A Small Open Economy in Depression: Lessons from Canada in the 1930s
Michael Bordo () and
Angela Redish ()
Canadian Journal of Economics, 1996, vol. 29, issue 1, 1-36
This paper tests the hypothesis that idiosyncratic U.S. disturbances and their international propagation can account for the global depression. Exploiting common stochastic trends in U.S. and Canadian interwar data, the authors estimate a small open economy model for Canada that decomposes output fluctuations into sources identifiable with world and country-specific disturbances. They find that the onset, depth, and duration of output collapse in both Canada and the United States are primarily attributable to a common, permanent output shock, leaving little significant role for idiosyncratic disturbances originating in either economy.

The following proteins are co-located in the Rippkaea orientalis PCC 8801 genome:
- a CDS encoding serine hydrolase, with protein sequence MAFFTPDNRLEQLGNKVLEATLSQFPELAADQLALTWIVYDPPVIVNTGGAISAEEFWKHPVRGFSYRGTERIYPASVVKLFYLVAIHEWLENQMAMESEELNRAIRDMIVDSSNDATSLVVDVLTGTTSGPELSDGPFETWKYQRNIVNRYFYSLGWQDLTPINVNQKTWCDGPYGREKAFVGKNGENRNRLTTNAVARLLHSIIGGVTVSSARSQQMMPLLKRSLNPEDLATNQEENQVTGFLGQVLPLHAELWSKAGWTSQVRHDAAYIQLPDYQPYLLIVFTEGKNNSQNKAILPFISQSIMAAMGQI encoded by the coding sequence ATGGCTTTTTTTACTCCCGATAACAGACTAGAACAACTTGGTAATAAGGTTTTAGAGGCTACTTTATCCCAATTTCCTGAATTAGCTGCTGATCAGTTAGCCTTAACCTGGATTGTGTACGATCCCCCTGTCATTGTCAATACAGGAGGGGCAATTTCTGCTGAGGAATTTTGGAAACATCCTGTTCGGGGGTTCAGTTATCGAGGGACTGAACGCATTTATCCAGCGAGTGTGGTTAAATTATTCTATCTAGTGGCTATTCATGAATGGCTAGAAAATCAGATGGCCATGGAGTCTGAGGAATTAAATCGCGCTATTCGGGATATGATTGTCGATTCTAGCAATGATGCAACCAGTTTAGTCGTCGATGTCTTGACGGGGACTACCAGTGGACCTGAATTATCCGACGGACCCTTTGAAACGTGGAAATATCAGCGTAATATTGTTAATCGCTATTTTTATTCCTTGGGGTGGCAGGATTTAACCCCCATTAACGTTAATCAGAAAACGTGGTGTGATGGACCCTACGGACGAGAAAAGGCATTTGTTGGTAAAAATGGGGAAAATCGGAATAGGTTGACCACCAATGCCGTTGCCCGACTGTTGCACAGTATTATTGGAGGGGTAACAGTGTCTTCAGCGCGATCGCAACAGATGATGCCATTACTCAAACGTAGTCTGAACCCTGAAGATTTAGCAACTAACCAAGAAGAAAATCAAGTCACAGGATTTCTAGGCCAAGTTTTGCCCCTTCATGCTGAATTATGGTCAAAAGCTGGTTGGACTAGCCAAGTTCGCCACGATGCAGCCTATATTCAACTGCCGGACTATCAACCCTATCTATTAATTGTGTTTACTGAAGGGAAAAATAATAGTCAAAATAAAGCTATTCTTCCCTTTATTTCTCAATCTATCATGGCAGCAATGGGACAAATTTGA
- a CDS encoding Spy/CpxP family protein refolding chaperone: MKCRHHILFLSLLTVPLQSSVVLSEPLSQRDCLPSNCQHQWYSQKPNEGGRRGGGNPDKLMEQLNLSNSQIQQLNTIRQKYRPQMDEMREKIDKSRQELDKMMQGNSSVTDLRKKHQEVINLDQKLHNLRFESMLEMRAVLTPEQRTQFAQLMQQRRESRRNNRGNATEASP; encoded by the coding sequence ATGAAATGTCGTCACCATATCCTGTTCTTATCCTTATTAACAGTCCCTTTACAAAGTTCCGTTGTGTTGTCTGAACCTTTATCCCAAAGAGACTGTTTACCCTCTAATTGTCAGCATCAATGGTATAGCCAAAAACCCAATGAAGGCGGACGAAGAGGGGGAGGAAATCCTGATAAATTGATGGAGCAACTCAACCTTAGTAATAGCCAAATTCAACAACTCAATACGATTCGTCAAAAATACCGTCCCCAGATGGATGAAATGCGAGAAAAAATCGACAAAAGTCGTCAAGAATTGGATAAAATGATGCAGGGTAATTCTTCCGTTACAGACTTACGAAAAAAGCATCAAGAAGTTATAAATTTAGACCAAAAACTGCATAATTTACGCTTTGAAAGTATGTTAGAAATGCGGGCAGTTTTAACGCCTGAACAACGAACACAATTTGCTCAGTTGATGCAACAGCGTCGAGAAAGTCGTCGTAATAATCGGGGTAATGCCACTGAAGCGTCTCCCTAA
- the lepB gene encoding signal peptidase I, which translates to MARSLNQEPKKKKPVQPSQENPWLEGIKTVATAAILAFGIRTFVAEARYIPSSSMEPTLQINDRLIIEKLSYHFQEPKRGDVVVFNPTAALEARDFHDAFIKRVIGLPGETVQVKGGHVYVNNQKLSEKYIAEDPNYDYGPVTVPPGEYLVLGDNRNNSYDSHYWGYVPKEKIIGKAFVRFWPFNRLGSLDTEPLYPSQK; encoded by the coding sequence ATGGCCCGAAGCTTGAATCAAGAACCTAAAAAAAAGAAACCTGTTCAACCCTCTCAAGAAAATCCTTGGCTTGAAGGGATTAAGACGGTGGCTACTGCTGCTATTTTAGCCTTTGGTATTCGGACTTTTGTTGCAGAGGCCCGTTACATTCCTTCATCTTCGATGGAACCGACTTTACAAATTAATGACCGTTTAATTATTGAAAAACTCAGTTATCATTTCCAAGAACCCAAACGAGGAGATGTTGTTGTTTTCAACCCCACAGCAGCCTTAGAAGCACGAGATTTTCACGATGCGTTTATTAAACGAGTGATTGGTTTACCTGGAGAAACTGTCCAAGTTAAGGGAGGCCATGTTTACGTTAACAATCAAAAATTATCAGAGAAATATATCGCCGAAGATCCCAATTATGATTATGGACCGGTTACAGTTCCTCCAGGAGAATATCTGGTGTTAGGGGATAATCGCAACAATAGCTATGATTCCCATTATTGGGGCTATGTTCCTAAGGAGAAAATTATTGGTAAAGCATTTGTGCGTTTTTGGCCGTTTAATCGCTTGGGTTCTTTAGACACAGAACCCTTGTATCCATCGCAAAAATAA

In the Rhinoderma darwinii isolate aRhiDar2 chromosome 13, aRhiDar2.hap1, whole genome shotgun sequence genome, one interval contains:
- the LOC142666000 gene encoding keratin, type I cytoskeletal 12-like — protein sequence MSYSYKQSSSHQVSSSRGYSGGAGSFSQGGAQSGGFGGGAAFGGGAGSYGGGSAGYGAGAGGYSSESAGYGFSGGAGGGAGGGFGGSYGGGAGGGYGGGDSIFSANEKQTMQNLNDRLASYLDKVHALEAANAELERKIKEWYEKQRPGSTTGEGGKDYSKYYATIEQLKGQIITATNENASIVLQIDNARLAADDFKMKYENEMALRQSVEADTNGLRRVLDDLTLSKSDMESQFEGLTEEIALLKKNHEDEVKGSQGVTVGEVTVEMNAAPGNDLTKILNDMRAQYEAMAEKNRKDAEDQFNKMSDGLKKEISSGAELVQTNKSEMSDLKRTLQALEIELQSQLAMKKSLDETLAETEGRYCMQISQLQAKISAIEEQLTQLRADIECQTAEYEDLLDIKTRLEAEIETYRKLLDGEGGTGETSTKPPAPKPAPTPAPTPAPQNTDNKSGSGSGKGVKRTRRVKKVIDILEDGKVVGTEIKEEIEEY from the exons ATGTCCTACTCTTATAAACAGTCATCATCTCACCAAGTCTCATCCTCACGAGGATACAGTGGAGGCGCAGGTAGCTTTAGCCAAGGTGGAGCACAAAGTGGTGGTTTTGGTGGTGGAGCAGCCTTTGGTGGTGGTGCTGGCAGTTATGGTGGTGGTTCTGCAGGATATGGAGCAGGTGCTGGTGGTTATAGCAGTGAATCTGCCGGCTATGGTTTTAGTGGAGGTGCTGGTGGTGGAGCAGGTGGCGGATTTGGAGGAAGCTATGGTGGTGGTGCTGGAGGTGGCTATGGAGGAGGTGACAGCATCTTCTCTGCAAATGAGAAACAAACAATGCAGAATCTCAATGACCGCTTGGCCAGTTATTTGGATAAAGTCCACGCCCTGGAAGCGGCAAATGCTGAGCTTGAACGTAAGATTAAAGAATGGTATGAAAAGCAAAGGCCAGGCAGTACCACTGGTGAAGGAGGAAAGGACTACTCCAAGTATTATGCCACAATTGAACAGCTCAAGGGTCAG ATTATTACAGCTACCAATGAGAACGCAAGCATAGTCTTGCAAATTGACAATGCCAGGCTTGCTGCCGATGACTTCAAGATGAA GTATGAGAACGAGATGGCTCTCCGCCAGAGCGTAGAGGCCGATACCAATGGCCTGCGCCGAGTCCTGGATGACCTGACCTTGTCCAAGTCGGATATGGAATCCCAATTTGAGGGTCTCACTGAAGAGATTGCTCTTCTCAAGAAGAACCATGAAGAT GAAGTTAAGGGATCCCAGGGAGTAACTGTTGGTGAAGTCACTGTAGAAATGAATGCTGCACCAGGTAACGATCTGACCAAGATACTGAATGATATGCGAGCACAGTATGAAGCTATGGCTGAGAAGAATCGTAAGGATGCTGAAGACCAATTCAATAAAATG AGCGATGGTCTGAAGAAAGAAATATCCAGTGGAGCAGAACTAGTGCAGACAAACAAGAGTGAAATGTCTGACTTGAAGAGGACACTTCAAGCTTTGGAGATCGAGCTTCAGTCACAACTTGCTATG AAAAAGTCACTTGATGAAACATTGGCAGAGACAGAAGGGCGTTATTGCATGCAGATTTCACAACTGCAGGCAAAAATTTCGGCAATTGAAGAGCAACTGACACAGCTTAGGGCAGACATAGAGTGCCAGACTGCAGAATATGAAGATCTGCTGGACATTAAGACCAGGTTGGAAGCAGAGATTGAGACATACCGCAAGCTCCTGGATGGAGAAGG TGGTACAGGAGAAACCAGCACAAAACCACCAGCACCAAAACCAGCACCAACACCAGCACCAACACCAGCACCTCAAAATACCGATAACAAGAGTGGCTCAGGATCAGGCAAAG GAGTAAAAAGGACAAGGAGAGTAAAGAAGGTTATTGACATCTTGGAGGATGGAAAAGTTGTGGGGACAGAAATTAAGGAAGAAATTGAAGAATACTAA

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Working Paper: A Small Open Economy in Depression: Lessons from Canada in the 1930s (1993)
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